Adox and other local industry executives are hardly alone in expressing concern about the Biden proposal.
“A waiver is the simple but the wrong answer to what is a complex problem,” the International Federation of Pharmaceutical Manufacturers and Associations said. “Waiving patents of COVID-19 vaccines will not increase production nor provide practical solutions needed to battle this global health crisis.”
Intellectual property law expert Shyam Balganesh, a professor at Columbia University, said a waiver would only go so far because of bottlenecks in the manufacturing and distribution of vaccines.
Backers of the waiver say that expanded production by the big pharmaceutical companies and donations from richer countries to poor ones won’t be enough, and that there are manufacturers standing by that could make the vaccines if given the blueprints.
“A waiver of patents for #COVID19 vaccines & medicines could change the game for Africa, unlocking millions more vaccine doses & saving countless lives,” World Health Organization Africa chief Matshidiso Moeti tweeted.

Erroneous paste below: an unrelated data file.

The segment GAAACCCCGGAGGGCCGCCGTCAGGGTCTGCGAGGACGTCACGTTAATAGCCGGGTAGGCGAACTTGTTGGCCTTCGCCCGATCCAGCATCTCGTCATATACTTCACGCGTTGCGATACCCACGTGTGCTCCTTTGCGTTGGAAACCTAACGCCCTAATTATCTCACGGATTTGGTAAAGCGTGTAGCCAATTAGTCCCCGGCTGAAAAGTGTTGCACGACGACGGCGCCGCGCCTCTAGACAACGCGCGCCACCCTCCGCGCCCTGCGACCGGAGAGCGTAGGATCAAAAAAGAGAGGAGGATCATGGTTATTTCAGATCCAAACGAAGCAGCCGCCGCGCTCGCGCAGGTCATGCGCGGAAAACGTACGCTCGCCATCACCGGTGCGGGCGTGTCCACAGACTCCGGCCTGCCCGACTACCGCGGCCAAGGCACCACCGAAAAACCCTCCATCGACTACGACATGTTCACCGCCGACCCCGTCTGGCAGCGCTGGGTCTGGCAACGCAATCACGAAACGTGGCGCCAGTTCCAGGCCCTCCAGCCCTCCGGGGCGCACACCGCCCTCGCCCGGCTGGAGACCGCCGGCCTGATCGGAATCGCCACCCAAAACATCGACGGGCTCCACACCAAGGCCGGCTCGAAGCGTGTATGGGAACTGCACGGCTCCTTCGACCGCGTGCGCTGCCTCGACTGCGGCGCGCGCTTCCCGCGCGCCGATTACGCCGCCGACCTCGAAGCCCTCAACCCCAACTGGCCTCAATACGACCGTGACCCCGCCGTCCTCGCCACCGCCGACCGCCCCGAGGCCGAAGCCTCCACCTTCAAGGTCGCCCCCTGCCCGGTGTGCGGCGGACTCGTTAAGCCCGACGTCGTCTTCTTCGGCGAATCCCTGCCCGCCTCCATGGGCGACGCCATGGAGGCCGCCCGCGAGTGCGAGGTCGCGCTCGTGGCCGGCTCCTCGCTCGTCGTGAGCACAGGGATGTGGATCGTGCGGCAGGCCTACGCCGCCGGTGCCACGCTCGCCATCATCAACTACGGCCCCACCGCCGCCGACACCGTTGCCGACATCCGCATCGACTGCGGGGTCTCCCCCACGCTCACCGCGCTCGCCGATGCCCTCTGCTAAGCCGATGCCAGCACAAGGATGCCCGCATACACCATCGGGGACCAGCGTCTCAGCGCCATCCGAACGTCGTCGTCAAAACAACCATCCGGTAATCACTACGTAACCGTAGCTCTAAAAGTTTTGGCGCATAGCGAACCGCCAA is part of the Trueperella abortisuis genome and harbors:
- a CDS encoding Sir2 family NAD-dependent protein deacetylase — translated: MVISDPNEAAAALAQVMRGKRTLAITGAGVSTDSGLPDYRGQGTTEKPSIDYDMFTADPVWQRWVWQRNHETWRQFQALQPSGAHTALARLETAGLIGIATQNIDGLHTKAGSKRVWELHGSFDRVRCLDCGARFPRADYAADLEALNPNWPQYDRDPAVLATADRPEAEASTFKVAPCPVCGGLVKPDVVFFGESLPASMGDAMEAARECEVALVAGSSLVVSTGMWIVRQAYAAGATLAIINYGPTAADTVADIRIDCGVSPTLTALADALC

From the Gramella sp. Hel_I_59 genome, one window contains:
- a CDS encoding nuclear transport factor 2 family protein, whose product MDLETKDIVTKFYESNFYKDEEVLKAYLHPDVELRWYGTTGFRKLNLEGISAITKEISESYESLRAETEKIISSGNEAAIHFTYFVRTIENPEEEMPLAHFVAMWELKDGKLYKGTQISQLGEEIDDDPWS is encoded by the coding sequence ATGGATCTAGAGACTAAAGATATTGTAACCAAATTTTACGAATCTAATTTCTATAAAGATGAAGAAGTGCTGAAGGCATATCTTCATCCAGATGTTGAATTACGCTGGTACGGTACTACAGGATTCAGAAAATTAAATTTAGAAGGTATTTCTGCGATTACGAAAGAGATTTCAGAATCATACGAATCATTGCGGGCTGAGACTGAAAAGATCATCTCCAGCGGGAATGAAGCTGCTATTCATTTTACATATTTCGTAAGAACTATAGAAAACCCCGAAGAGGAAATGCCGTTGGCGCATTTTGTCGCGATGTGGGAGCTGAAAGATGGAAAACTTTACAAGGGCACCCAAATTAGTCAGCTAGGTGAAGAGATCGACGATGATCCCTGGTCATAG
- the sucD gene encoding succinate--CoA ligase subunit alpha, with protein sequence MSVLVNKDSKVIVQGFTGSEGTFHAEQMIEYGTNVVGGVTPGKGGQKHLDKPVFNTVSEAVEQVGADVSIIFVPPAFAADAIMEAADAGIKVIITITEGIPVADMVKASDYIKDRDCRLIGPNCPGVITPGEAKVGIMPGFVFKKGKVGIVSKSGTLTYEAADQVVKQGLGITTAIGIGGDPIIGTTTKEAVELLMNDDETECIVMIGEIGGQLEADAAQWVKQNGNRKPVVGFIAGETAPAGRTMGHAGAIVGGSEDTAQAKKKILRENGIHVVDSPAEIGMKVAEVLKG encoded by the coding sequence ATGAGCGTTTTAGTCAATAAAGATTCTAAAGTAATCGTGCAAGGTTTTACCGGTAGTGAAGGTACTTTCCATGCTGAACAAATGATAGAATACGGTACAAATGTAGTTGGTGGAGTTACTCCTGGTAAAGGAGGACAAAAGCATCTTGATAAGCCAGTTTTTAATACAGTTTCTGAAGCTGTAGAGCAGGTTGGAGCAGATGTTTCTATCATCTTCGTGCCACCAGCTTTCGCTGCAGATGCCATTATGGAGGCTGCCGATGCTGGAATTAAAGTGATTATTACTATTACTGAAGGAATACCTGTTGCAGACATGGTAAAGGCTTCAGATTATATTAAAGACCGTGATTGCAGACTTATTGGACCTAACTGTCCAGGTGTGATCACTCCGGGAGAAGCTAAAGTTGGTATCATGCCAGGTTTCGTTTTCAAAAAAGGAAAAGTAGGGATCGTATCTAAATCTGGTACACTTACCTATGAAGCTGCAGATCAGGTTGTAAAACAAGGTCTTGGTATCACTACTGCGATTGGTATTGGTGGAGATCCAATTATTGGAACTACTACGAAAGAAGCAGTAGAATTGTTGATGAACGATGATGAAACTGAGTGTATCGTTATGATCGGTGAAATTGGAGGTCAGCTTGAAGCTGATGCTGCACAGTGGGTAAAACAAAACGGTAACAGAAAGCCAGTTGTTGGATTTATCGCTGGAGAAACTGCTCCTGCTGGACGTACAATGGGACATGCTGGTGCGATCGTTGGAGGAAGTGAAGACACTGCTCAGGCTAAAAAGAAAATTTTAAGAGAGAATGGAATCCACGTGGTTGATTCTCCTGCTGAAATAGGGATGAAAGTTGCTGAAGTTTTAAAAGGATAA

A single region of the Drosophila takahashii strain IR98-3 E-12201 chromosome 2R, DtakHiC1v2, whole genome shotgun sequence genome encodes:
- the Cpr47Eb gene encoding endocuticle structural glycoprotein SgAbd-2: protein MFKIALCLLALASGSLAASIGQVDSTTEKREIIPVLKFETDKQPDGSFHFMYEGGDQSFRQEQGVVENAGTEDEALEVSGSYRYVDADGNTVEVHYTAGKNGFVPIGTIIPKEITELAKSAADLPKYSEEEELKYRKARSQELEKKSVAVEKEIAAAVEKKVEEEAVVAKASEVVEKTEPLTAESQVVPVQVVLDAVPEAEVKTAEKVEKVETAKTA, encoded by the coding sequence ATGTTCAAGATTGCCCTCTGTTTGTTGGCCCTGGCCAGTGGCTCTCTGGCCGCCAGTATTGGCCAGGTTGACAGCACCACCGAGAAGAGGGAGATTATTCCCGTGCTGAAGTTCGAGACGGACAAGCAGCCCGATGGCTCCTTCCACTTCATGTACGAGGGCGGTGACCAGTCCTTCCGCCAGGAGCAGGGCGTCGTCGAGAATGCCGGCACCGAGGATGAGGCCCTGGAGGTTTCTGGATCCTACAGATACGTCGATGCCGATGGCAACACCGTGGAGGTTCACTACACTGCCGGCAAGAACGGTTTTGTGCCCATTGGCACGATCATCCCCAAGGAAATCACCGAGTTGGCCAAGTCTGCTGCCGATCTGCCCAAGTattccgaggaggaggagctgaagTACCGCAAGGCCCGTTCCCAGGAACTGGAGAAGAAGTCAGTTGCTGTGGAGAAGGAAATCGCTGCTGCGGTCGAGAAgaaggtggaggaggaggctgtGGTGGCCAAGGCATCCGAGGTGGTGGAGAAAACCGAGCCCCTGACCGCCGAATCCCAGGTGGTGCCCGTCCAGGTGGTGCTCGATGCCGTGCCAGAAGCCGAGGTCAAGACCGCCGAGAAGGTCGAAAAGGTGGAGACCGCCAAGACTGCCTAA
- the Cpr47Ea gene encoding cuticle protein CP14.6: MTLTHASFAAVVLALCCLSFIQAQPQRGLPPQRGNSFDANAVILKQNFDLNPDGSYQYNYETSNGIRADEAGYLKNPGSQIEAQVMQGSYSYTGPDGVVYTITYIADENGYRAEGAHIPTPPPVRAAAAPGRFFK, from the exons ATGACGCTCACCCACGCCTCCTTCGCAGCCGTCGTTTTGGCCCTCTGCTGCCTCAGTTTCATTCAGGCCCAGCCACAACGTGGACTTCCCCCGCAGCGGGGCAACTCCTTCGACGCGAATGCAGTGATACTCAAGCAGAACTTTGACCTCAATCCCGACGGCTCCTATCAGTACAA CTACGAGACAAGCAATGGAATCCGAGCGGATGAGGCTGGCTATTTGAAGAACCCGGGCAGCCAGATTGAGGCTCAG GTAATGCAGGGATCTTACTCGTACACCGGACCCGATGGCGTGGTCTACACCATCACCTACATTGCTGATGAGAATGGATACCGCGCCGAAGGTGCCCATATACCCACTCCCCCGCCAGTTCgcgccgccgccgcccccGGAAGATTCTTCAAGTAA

Just more than 20 million vaccine doses have been administered across the African continent, which has 1.3 billion people.
There is precedent: In 2003, WTO members agreed to waive patent rights and allow poorer countries to import generic treatments for the AIDS virus, malaria and tuberculosis.
“We believe that when the history of this pandemic is written, history will remember the move by the U.S. government as doing the right thing at the right time,” Africa CDC Director John Nkengasong said.
Closer to home, Rapundalo with MichBio echoed Rizik’s sentiments that the move by the president could leave a chilling effect in a place like Ann Arbor, a hot bed for biotech and pharma startups.
Innovation in the space, he said, largely comes from the startups, as opposed to coming from the Pfizers of the world.
“Ann Arbor is a good example. Those are pre-market companies. They don’t have profits that they’re realizing,” Rapundalo said. “The intellectual property is at the heart of who they are and what they have. That’s the only thing they have that’s bankable. If they can’t rely on intellectual property protection, then that completely undermines their very existence.”
— The Associated Press contributed to this report